“It is a matter of glimpsing that in God’s new creation, of which Jesus’s resurrection is the start, all that was good in the original creation is reaffirmed. All that has corrupted and defaced it–including many things which are woven so tightly in to the fabric of the world as we know it that we can’t imagine being without them–will be done away. Learning to live as a Christian is learning to live as a renewed human being, anticipating the eventual new creation in and with a world which is still longing and groaning for that final redemption.” -Tom Wright, Simply Christian
In your life, where are you experiencing defeat and despair? Pray for God’s Kingdom to come. For Hope to be restored. Know that death and despair do not have the final word.
Which way do you naturally lean towards? The ‘Now’ or ‘Not-Yet’? Do you tend to live in defeat and despair or triumphal fanaticism? How will you hold ‘now’ and ‘not-yet’ in tension?
Read John 19:16-30
16 Finally Pilate handed him over to them to be crucified.
So the soldiers took charge of Jesus. 17 Carrying his own cross, he went out to the place of the Skull (which in Aramaic is called Golgotha). 18 There they crucified him, and with him two others – one on each side and Jesus in the middle.
19 Pilate had a notice prepared and fastened to the cross. It read: jesus of nazareth,the king of the jews. 20 Many of the Jews read this sign, for the place where Jesus was crucified was near the city, and the sign was written in Aramaic, Latin and Greek. 21 The chief priests of the Jews protested to Pilate, ‘Do not write “The King of the Jews”, but that this man claimed to be king of the Jews.’
22 Pilate answered, ‘What I have written, I have written.’
23 When the soldiers crucified Jesus, they took his clothes, dividing them into four shares, one for each of them, with the undergarment remaining. This garment was seamless, woven in one piece from top to bottom.
24 ‘Let’s not tear it,’ they said to one another. ‘Let’s decide by lot who will get it.’
This happened that the scripture might be fulfilled that said,
‘They divided my clothes among them
and cast lots for my garment.’
So this is what the soldiers did.
25 Near the cross of Jesus stood his mother, his mother’s sister, Mary the wife of Clopas, and Mary Magdalene. 26 When Jesus saw his mother there, and the disciple whom he loved standing near by, he said to her, ‘Woman,[b] here is your son,’ 27 and to the disciple, ‘Here is your mother.’ From that time on, this disciple took her into his home.
28 Later, knowing that everything had now been finished, and so that Scripture would be fulfilled, Jesus said, ‘I am thirsty.’ 29 A jar of wine vinegar was there, so they soaked a sponge in it, put the sponge on a stalk of the hyssop plant, and lifted it to Jesus’ lips. 30 When he had received the drink, Jesus said,
‘It is finished.’
With that, he bowed his head and gave up his spirit.
Today is Good Friday, the day we remember the cross and the sacrifice Jesus made. As the Son of Man (Daniel 7:13) and the Suffering Servant (Isaiah 53) , Jesus identified with humanity and died on our behalf.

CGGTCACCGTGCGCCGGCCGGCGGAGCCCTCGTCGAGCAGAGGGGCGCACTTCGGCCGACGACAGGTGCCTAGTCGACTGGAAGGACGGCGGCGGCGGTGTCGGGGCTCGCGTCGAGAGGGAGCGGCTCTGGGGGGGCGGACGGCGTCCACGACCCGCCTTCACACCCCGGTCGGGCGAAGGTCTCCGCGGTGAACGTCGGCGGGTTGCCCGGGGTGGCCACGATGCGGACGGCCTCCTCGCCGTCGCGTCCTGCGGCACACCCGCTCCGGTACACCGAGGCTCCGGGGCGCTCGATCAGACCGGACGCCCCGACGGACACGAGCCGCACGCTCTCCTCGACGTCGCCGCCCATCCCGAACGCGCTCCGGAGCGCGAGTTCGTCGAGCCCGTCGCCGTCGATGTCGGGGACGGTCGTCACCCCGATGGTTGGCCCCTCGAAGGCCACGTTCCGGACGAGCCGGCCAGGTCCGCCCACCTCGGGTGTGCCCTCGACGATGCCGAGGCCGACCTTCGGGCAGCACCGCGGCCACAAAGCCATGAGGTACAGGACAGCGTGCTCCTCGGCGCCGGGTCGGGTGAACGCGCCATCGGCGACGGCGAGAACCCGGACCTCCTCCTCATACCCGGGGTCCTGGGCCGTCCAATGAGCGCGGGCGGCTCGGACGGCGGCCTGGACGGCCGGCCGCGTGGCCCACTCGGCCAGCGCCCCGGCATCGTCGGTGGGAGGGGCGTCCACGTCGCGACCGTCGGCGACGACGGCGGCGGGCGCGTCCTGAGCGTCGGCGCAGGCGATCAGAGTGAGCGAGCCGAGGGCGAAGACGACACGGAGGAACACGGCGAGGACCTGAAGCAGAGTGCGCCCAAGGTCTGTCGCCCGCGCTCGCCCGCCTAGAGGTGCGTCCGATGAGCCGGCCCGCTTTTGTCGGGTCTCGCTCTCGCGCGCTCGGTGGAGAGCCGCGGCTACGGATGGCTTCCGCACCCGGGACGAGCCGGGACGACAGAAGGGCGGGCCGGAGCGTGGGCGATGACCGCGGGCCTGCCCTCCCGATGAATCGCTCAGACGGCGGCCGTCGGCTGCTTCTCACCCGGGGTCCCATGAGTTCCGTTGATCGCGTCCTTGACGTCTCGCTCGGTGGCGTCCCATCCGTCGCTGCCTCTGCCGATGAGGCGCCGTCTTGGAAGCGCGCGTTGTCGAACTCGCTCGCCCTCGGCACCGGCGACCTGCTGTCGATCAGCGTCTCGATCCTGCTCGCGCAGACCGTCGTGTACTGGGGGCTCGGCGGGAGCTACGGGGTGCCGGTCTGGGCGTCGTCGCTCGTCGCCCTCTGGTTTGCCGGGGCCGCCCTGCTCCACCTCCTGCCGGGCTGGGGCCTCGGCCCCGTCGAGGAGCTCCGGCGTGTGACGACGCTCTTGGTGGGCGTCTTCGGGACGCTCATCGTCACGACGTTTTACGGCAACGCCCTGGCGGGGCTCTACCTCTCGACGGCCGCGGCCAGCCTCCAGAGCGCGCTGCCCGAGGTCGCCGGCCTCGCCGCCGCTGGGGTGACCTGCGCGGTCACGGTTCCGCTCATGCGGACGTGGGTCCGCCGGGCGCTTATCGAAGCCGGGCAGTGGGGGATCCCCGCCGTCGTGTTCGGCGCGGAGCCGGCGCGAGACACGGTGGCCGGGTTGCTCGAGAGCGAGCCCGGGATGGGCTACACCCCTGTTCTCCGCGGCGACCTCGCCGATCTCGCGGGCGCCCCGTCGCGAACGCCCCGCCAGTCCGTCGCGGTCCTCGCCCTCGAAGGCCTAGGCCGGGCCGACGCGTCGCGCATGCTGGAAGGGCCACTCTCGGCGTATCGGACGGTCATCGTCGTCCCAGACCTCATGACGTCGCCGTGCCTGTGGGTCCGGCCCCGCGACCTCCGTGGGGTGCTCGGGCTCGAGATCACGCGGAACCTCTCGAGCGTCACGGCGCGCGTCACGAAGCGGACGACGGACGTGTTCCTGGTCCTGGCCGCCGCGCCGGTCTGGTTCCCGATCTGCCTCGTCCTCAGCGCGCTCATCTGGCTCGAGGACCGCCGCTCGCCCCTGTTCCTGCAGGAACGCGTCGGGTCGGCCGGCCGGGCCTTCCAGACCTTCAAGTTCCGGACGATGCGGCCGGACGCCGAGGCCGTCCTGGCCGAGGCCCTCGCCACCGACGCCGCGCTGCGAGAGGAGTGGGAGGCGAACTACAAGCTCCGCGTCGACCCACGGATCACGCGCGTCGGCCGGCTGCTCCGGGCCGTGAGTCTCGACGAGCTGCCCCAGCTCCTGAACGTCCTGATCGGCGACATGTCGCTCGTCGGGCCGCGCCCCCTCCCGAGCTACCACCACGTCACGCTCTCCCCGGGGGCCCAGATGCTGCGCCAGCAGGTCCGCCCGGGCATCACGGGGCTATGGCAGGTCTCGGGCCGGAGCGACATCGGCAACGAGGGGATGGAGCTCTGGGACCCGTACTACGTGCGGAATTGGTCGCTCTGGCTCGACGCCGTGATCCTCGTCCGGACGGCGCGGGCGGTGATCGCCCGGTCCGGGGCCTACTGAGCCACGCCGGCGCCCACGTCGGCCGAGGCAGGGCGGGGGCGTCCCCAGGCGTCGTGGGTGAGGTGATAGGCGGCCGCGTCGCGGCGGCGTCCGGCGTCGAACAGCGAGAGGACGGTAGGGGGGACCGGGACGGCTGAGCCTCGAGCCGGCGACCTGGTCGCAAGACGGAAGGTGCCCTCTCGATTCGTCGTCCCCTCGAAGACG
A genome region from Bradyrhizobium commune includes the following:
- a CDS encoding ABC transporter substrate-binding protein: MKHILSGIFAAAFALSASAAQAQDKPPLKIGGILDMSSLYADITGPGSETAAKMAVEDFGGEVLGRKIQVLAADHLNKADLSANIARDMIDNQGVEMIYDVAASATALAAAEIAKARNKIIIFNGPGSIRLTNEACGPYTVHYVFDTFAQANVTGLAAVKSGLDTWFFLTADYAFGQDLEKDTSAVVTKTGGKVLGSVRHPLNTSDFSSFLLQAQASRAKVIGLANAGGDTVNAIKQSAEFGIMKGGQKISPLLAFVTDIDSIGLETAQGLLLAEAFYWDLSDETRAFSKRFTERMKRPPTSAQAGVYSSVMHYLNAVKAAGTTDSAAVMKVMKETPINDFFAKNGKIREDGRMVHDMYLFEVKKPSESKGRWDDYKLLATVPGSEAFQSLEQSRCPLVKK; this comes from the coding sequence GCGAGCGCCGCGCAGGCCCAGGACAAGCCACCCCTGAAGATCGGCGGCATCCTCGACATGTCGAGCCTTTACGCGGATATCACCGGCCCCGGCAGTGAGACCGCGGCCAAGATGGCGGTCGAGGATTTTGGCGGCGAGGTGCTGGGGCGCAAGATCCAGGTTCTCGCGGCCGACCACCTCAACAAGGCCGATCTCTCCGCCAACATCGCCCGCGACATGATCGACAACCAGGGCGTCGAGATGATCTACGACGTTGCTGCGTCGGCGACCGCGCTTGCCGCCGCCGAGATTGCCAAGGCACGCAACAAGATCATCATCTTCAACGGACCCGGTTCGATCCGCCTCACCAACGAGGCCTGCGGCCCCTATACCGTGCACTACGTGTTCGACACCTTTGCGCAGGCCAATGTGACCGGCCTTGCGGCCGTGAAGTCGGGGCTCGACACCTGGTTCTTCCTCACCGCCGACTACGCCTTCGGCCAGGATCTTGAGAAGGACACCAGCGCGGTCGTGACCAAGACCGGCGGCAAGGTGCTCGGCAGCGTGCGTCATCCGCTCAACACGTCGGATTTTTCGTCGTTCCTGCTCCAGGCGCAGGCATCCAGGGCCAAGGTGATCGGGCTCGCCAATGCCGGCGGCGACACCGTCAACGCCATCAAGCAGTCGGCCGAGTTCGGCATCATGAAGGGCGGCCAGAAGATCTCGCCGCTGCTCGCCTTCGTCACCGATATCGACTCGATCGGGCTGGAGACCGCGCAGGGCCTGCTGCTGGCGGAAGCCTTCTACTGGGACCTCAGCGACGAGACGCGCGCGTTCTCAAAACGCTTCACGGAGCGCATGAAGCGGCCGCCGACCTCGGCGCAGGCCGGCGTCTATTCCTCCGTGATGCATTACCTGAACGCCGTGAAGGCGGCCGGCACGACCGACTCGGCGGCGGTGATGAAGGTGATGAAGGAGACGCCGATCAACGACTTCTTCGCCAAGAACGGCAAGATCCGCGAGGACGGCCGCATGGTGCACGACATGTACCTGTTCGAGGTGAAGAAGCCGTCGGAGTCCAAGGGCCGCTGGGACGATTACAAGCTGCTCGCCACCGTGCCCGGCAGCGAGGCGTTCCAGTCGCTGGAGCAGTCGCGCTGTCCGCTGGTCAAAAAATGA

The point of Jesus’ death was to bring redemption for the rebellion in the Garden. It was the ultimate victory of God coming back into full ownership of His creation, now, but not yet. –Dr Winn Griffin
John reports that the last words of Jesus on the cross were “It is finished.” What was finished? The mission was accomplished, completed. What Jesus had come to do was done. He had gone through the final part of what he had come to do, in order, not to simply rescue people from this world so they could be in heaven with him one day, but to establish God’s Kingdom on earth. To bring rescue and redemption to the whole of creation. In Jesus words there are echoes of the final day of Creation, when the work was completed.
Jesus’ death was seen by Jesus himself, and then by those who told and ultimately wrote his story, as the ultimate means by which God’s Kingdom was established. The crucifixion was the shocking answer to the prayer that God’s kingdom would come on earth as in heaven. It was the ultimate Exodus event through which the tyrant was defeated, God’s people were set free and given their fresh vocation, and God’s presence was established in their midst in a completely new way for which the temple itself was just an advance pointer. – Tom Wright, Simply Jesus p181-2
As you pray and reflect on the cross, today, ask that you would see God’s Kingdom come in your life and the lives of others?
At the cross, Jesus took the judgement and death that was meant for you, onto himself. You have been set free, redeemed. How will this fact affect the way you live your life? Not just today, but the next and so on…?
What has been your greatest recent accomplishment? What challenge or challenges do you presently face? Nick takes a look at how Jesus resolutely set out toward Jerusalem in full knowledge of what was to happen, and encourages us to face our own challenges with that very determination.